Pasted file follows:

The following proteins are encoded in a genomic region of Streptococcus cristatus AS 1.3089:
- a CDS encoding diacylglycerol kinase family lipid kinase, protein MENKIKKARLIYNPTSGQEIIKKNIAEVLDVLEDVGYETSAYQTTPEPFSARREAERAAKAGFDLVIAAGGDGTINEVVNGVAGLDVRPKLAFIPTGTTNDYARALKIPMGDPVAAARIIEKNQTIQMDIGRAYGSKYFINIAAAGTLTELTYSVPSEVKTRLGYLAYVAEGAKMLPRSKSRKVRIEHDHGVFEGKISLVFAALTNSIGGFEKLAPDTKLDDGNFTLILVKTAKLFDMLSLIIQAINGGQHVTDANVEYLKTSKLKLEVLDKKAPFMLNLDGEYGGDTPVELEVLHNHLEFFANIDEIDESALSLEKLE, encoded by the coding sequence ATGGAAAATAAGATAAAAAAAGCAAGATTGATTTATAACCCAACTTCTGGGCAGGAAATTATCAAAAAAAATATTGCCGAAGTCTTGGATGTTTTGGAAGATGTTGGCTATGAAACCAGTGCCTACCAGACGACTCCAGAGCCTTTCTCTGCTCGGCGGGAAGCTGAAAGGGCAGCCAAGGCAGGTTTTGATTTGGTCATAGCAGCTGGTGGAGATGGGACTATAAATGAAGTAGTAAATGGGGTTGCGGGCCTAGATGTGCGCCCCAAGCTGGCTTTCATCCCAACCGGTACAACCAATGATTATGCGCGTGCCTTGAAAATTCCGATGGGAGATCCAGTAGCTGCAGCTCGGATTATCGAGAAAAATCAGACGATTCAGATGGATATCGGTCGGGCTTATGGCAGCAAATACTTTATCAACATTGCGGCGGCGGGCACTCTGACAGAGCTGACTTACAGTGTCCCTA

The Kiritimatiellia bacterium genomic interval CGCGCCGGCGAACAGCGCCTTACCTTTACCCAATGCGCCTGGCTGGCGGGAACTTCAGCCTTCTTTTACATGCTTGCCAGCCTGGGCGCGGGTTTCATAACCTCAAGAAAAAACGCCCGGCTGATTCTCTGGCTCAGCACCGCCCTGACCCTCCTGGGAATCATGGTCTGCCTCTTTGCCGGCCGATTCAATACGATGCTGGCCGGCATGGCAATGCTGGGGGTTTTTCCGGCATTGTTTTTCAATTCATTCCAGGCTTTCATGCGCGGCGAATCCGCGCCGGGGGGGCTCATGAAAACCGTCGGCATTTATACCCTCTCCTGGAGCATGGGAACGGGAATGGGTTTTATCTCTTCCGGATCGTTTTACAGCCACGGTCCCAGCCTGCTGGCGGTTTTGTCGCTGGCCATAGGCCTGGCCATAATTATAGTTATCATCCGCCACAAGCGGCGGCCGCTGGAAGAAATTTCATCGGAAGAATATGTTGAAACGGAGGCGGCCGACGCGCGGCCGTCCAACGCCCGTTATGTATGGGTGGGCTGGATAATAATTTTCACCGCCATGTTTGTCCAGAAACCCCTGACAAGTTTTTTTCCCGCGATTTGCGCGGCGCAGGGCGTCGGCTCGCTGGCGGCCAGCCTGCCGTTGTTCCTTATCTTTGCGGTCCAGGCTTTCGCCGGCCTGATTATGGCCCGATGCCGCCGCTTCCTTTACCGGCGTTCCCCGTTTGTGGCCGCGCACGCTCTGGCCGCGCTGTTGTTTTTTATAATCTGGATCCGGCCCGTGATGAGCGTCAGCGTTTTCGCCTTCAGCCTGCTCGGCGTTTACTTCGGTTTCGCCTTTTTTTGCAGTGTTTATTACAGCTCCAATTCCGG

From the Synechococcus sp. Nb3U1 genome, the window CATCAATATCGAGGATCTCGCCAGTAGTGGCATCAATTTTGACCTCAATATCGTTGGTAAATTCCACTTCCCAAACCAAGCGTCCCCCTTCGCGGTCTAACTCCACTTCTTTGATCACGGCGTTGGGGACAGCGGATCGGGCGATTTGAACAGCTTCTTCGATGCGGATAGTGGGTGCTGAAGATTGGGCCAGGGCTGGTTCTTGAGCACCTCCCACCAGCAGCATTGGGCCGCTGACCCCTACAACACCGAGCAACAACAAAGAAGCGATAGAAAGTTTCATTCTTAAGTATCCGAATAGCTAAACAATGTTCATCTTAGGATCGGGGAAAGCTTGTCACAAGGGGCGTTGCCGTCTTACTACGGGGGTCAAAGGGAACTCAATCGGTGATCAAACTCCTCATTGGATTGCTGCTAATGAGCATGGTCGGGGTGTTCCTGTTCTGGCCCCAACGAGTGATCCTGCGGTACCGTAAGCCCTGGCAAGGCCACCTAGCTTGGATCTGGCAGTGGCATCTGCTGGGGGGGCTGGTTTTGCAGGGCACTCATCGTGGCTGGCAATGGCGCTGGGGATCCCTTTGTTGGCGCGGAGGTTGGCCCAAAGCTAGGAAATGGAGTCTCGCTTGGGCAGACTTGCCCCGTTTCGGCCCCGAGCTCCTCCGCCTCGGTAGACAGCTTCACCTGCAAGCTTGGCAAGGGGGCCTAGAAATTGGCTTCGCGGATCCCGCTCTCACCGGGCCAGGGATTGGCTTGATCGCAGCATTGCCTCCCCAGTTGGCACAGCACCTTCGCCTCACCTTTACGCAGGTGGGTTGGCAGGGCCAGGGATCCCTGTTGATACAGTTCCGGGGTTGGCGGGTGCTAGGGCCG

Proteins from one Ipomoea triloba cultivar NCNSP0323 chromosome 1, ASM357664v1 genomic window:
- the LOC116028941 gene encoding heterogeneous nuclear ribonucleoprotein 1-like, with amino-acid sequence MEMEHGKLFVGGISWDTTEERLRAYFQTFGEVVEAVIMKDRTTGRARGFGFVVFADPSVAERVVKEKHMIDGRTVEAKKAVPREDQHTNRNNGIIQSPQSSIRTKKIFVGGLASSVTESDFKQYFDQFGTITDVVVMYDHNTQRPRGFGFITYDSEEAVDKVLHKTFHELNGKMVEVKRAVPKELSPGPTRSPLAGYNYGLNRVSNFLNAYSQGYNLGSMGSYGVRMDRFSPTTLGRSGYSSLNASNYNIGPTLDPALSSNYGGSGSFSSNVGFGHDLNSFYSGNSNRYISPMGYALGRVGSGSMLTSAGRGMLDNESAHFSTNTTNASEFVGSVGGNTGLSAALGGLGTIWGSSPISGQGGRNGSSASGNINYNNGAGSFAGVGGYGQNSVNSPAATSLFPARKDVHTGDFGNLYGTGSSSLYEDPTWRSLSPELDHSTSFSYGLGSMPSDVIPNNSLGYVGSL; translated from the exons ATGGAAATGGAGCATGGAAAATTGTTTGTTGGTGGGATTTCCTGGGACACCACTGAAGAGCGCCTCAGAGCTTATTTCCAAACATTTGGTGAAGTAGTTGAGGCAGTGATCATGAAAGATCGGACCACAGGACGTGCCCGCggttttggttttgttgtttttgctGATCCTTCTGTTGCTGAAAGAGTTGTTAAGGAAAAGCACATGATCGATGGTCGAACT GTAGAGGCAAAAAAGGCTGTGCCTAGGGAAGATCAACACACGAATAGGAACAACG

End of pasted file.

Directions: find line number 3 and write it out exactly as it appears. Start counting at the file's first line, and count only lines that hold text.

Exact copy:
The Kiritimatiellia bacterium genomic interval CGCGCCGGCGAACAGCGCCTTACCTTTACCCAATGCGCCTGGCTGGCGGGAACTTCAGCCTTCTTTTACATGCTTGCCAGCCTGGGCGCGGGTTTCATAACCTCAAGAAAAAACGCCCGGCTGATTCTCTGGCTCAGCACCGCCCTGACCCTCCTGGGAATCATGGTCTGCCTCTTTGCCGGCCGATTCAATACGATGCTGGCCGGCATGGCAATGCTGGGGGTTTTTCCGGCATTGTTTTTCAATTCATTCCAGGCTTTCATGCGCGGCGAATCCGCGCCGGGGGGGCTCATGAAAACCGTCGGCATTTATACCCTCTCCTGGAGCATGGGAACGGGAATGGGTTTTATCTCTTCCGGATCGTTTTACAGCCACGGTCCCAGCCTGCTGGCGGTTTTGTCGCTGGCCATAGGCCTGGCCATAATTATAGTTATCATCCGCCACAAGCGGCGGCCGCTGGAAGAAATTTCATCGGAAGAATATGTTGAAACGGAGGCGGCCGACGCGCGGCCGTCCAACGCCCGTTATGTATGGGTGGGCTGGATAATAATTTTCACCGCCATGTTTGTCCAGAAACCCCTGACAAGTTTTTTTCCCGCGATTTGCGCGGCGCAGGGCGTCGGCTCGCTGGCGGCCAGCCTGCCGTTGTTCCTTATCTTTGCGGTCCAGGCTTTCGCCGGCCTGATTATGGCCCGATGCCGCCGCTTCCTTTACCGGCGTTCCCCGTTTGTGGCCGCGCACGCTCTGGCCGCGCTGTTGTTTTTTATAATCTGGATCCGGCCCGTGATGAGCGTCAGCGTTTTCGCCTTCAGCCTGCTCGGCGTTTACTTCGGTTTCGCCTTTTTTTGCAGTGTTTATTACAGCTCCAATTCCGG